Thursday, June 26, 2014

Buying from Home and Abroad




If you’re in the UK/EU, buying from other countries can be a minefield. What starts out looking like a great bargain, can sometimes end up being more costly than purchasing the item in your own country. I have seen lots of comments on Facebook and Etsy about how people have been caught out by these charges, or by sellers upset as buyers thought their purchase included customs fees.  So living in the UK/EU myself, I thought I’d use my post today to discuss what to expect and what they mean for you as a seller and a buyer. I am writing from a UK point of view, but I hope this will be helpful to all countries to find out how we do things over here and what questions could arise from buyers in the EU.




The EU have trade agreements in place between each of it’s member countries. The countries are Austria, Belgium, Bulgaria, Croatia, Cyprus, Czech Republic, Denmark, Estonia, Finland, France, Germany, Greece, Hungary, Ireland, Italy, Latvia, Lithuania, Luxembourg, Malta, Netherlands, Poland, Portugal, Romania, Slovakia, Slovenia, Spain, Sweden and the United Kingdom. The agreements mean that all goods within these countries are classed as freely available and aren’t subject to additional charges.

Depending on your purchase, buying from countries outside the EU means your parcel could be liable for fees and charges by HM Revenue & Customs and the shipping handler in your country. 

The current threshold for items imported into the UK is £15 (about $25) including the postal charge and for items sent as a gift the limit is £36 ($60) 


When you place an order over this value, it will be held in customs until any fees are settled. This is where it gets complicated, and potentially expensive, but if you shop smart, you can work out how to make the most of your orders.

As an example… if you order an item from the US to be sent to the UK with a value of £100 (about $170) with a shipping cost of £20 ($34) Customs will value this purchase at £120 ($203) There is a charge of 20% Import VAT - £24.00, and an additional charge of £8 ($13.50) as a clearance fee (If using Parcelforce or Royal Mail, charges vary depending on carriers, so check with the seller before you purchase). Your total imported cost will be £152. 

If your item is over £135 ($230) you are liable for duty charges as well. The duty is different for each item, for example, glass beads have a 7% rate. So an order of £140 ($240) with a shipping cost of £20 ($34) will be valued at £160 ($274) by customs. VAT will cost an extra £34.24 ($58), plus the handling rate of £8 ($13.50) and a duty charge of 7% - £11.20 ($19). This means that your original £140 order will come to a total of £213.44 ($364). That’s quite a chunk added on to your bargain!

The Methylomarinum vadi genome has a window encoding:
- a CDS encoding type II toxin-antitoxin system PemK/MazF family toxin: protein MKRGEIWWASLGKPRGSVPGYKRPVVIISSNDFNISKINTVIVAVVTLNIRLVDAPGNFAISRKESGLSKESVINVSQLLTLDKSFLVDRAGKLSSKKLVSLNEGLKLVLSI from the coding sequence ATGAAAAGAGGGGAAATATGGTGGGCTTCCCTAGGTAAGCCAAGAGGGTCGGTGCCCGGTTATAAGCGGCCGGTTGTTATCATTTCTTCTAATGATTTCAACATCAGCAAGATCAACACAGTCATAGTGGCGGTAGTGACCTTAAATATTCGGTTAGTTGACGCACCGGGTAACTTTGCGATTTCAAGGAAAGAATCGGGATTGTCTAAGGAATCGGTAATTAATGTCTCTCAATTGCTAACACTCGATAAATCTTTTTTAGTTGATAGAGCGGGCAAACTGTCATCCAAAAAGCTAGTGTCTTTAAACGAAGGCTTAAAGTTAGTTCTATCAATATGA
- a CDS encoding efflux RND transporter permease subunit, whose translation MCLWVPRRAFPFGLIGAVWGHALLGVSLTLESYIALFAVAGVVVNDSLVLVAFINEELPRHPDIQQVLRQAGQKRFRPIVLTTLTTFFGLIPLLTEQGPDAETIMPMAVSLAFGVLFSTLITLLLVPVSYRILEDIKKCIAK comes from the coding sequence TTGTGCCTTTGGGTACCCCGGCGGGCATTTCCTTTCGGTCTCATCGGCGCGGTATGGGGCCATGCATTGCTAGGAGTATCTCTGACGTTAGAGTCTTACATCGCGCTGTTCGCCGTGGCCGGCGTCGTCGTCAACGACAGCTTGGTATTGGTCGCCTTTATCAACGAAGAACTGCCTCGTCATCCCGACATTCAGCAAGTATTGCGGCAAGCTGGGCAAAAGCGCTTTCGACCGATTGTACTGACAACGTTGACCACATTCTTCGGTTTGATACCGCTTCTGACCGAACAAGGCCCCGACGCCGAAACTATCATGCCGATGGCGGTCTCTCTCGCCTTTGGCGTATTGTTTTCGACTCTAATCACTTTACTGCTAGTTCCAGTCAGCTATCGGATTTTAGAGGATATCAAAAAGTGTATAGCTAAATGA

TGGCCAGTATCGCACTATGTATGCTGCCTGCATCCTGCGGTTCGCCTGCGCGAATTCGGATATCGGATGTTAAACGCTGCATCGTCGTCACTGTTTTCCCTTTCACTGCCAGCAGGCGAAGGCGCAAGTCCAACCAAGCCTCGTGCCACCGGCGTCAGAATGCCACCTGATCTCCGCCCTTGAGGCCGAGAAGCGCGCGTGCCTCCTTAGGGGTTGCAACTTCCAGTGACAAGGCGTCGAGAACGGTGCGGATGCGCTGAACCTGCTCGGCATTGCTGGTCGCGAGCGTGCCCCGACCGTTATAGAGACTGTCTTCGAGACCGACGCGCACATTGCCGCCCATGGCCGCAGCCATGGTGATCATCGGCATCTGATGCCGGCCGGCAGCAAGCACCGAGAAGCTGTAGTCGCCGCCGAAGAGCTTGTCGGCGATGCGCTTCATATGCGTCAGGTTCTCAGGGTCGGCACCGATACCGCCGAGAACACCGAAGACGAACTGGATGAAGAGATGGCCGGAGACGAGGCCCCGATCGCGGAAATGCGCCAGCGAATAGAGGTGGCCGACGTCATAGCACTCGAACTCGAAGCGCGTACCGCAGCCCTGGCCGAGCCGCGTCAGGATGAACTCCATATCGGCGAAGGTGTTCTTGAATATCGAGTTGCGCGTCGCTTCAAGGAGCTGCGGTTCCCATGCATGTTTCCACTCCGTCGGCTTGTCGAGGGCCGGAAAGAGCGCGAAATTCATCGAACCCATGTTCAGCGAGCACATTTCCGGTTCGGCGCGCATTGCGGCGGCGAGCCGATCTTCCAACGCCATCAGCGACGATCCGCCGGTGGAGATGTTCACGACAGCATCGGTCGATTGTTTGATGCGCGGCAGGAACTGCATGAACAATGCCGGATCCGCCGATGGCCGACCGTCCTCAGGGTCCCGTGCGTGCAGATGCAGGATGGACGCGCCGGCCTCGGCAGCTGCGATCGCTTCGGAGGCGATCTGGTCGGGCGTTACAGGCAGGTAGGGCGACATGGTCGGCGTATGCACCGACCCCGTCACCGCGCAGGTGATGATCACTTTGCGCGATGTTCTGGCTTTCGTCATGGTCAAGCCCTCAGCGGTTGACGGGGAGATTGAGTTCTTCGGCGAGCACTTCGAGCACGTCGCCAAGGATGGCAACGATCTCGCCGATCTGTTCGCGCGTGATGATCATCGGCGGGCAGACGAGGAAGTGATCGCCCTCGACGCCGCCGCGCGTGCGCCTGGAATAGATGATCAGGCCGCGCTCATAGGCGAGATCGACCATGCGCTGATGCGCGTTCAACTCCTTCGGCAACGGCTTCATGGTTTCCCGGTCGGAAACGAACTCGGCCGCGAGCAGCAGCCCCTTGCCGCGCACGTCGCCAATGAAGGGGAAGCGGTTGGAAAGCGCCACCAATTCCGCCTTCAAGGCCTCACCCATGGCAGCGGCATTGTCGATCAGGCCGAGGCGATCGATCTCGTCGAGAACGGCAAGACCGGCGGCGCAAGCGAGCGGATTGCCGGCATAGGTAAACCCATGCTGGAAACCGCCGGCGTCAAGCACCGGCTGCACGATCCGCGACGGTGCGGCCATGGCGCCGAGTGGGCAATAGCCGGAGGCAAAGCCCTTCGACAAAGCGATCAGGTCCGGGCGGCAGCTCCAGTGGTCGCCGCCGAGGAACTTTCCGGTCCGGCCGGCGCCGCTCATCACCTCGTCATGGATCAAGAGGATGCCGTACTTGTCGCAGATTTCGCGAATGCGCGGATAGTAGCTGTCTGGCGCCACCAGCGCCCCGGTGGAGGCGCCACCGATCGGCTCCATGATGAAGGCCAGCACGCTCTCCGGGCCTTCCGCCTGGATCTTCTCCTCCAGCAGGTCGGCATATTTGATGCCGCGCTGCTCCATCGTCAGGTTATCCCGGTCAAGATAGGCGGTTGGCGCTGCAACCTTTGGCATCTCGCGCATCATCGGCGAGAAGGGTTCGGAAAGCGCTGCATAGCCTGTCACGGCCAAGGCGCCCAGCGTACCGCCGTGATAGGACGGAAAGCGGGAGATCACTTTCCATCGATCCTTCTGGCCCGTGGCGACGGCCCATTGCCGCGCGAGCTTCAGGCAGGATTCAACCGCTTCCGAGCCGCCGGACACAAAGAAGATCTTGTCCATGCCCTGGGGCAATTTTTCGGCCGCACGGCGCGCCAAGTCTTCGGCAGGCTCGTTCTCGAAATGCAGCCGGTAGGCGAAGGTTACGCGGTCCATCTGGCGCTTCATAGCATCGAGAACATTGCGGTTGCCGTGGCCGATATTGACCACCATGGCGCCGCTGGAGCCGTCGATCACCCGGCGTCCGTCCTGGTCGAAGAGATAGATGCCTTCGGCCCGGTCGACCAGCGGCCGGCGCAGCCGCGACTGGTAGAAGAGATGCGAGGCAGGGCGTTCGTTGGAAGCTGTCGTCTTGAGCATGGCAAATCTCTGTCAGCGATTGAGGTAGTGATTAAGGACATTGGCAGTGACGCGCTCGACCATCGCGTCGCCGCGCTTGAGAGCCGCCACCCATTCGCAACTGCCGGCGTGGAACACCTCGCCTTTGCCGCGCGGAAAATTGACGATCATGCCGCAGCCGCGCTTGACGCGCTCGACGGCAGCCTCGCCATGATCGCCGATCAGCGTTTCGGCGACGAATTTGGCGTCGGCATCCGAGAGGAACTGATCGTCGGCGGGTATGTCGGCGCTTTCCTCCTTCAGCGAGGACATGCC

Image - wikipedia.org


It is the buyers responsibility to pay any charges for their country, and it’s a good idea as a seller to put this in your terms and conditions. This can easily solve any disputes that may arise. 

Although it can sound daunting to purchase from outside the EU, don't let this put you off. You need to consider that you will be paying more for your goods, but there are some beautiful and original beads & components available from foreign sellers, and buying items from countries outside the EU is a simple process. 

You shop as you would anywhere else and the seller will wrap your parcel and attach a customs declaration to the front of the package. This labels the item with the contents, value, weight, date and sellers signature to confirm all the details are correct. On arrival in the UK, it will usually be dealt with by Royal Mail or Parcelforce. They organise all the details and pay fees on your behalf and will write to you when the item has cleared customs with details of how much duty you owe. You simply pay your fees online and your purchase will be delivered to your address. 


Image - royalmail.com

Here comes the postie with beads!!!

I hope this has helped to clear up any confusion about buying abroad, and also explained our crazy rules for buying and selling! 





Caroline
http://www.blueberribeads.co.uk

7 comments :

  1. Thank you Caroline for this very clear explanation, I have always thought the charges very high, now I understand. I will refer to this post in future. Really helpful.
    Glynis

    ReplyDelete
  2. Great explanation that both buyers and sellers need to be aware of - thanks Caroline.

    ReplyDelete
  3. Wow. Thank you so much for this informative article! I really have no idea. I would love to have more international buyers, and have loved the ones that I have had. I will be bookmarking this to reference again. Enjoy the day! Erin

    ReplyDelete
  4. Holy crap! That's a lot of fees! What a shame. The threshold is so low as to be meaningless when you have to include shipping. I have never had to pay any kind of duty or VAT when I buy overseas, and I've bought a lot of beads from overseas sellers. Granted, I didn't spend a fortune, but apparently our import scenario here in the US is pretty liberal, comparatively.

    ReplyDelete
  5. Now I am glad that I am in the US because I do tend to purchase a lot of beads from overseas. I haven't gotten nailed for custom charges on this end yet.

    ReplyDelete
  6. It's always spending 5 minutes doing the maths on this issue! Sometimes I have found splitting orders up and paying 2 or 3 lots of shipping and keeping it under the threshold limit is actually more beneficial than buying in 1 go and having to pay the fees and charges! Daft isn't it?!

    ReplyDelete

We would love to hear what you have to say, please leave a comment.